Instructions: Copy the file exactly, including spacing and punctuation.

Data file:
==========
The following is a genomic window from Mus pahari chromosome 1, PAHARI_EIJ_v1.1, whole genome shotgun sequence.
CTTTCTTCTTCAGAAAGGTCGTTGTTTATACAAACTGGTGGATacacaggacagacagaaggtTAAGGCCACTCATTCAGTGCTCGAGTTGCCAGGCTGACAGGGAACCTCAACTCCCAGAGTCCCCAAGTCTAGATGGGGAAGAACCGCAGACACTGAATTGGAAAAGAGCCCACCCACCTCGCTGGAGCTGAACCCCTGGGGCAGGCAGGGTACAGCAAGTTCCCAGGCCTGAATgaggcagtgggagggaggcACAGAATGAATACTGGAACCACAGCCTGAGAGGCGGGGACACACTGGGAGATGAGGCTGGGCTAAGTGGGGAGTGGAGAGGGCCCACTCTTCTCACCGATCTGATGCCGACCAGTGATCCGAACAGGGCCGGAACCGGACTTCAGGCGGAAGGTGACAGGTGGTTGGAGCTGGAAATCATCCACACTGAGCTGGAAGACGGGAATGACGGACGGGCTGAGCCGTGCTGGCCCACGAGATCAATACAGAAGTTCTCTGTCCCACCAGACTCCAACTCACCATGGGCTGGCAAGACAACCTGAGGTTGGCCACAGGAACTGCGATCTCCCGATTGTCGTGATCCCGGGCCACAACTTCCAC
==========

The following is a genomic window from Mus pahari chromosome 1, PAHARI_EIJ_v1.1, whole genome shotgun sequence.
CTTTCTTCTTCAGAAAGGTCGTTGTTTATACAAACTGGTGGATacacaggacagacagaaggtTAAGGCCACTCATTCAGTGCTCGAGTTGCCAGGCTGACAGGGAACCTCAACTCCCAGAGTCCCCAAGTCTAGATGGGGAAGAACCGCAGACACTGAATTGGAAAAGAGCCCACCCACCTCGCTGGAGCTGAACCCCTGGGGCAGGCAGGGTACAGCAAGTTCCCAGGCCTGAATgaggcagtgggagggaggcACAGAATGAATACTGGAACCACAGCCTGAGAGGCGGGGACACACTGGGAGATGAGGCTGGGCTAAGTGGGGAGTGGAGAGGGCCCACTCTTCTCACCGATCTGATGCCGACCAGTGATCCGAACAGGGCCGGAACCGGACTTCAGGCGGAAGGTGACAGGTGGTTGGAGCTGGAAATCATCCACACTGAGCTGGAAGACGGGAATGACGGACGGGCTGAGCCGTGCTGGCCCACGAGATCAATACAGAAGTTCTCTGTCCCACCAGACTCCAACTCACCATGGGCTGGCAAGACAACCTGAGGTTGGCCACAGGAACTGCGATCTCCCGATTGTCGTGATCCCGGGCCACAACTTCCAC